Thursday, December 21, 2017

Vessels of the Holy



Earlier today a friend shared with me Daniel Wolpert’s insightful book Creating a Life with God: The Call of Ancient Prayer Practices.

For Wolpert prayer is all about listening for the sacred in our lives; sensing God’s presence in those experiences that give us a hint of something at work in the universe that is “other” than ourselves, yet also, paradoxically, the deepest part of ourselves.

The part of Wolfert’s book that resonates most with me is his chapter on “body prayer,” in which Wolfert talks about the body and the spiritual life. Following is an excerpt.

Experiencing our bodies as vessels for the Divine transforms our relationship with our bodies, and we become aware of certain questions about our bodies.

What if we were to take our bodily relationships seriously as powerful gifts from God?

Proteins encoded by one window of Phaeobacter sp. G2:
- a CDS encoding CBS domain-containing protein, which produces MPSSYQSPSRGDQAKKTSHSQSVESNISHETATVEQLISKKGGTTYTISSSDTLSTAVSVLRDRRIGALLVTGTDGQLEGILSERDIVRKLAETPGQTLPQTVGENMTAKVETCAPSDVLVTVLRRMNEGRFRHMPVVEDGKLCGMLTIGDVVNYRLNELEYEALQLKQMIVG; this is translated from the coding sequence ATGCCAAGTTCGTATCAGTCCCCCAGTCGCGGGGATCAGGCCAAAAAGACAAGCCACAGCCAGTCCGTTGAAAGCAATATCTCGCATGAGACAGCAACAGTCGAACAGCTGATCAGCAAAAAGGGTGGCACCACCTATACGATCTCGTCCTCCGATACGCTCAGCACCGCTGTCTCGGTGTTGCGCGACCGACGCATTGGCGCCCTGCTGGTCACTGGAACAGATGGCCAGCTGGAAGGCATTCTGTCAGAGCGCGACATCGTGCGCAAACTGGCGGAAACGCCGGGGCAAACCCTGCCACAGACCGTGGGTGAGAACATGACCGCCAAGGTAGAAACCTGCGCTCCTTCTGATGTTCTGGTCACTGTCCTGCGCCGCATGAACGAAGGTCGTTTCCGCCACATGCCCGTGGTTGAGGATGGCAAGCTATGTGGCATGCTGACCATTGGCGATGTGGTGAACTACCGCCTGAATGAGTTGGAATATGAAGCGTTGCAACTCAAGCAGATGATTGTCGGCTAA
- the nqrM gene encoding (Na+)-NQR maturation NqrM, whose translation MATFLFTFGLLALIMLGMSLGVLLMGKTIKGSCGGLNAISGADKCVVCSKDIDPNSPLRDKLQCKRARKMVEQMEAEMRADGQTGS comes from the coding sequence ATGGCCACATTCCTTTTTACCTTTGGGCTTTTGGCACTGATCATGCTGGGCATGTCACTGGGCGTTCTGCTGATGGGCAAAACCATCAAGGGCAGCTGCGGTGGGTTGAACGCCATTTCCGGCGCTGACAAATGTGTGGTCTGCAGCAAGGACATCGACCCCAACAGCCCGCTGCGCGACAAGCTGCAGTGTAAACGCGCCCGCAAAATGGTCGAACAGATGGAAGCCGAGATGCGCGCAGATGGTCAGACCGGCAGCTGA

What if we were to take seriously the powerful feelings present in our bodies as positive reflections of the power and presence of God in our lives?

Wouldn’t we want to treat our bodies and our bodily relationships with reverence and care as vessels of the Holy?

As we begin to answer these questions, our attention is drawn ever more toward God. We see our every feeling as a pulse of the spirit of life within us, and our desire to treat these feelings with the attitude of prayer grows.

. . . Understanding that our feelings of love and desire can contain the love of God changes our attitude toward these feelings. We begin to treat them with the respect they deserve without shame or guilt. We realize that we can pray with and through our bodies.

– Daniel Wolpert
Excerpted from Creating a Life with God:
The Call of Ancient Prayer Practices

pp. 123-124




See also the previous Wild Reed posts:
The Body: As Sacred and Knowing as a Temple Oracle
Joan Timmerman on the "Wisdom of the Body"
Real Holiness
No Altar More Sacred
To Be Held and to Hold
An Erotic Encounter with the Divine
Spirituality and the Gay Experience
The Holy Pleasure of Intimacy
The Many Manifestations of God's Loving Embrace

Image 1: Shutterstock. (Source)
Image 2: Loïc Le Phoque Fringant.


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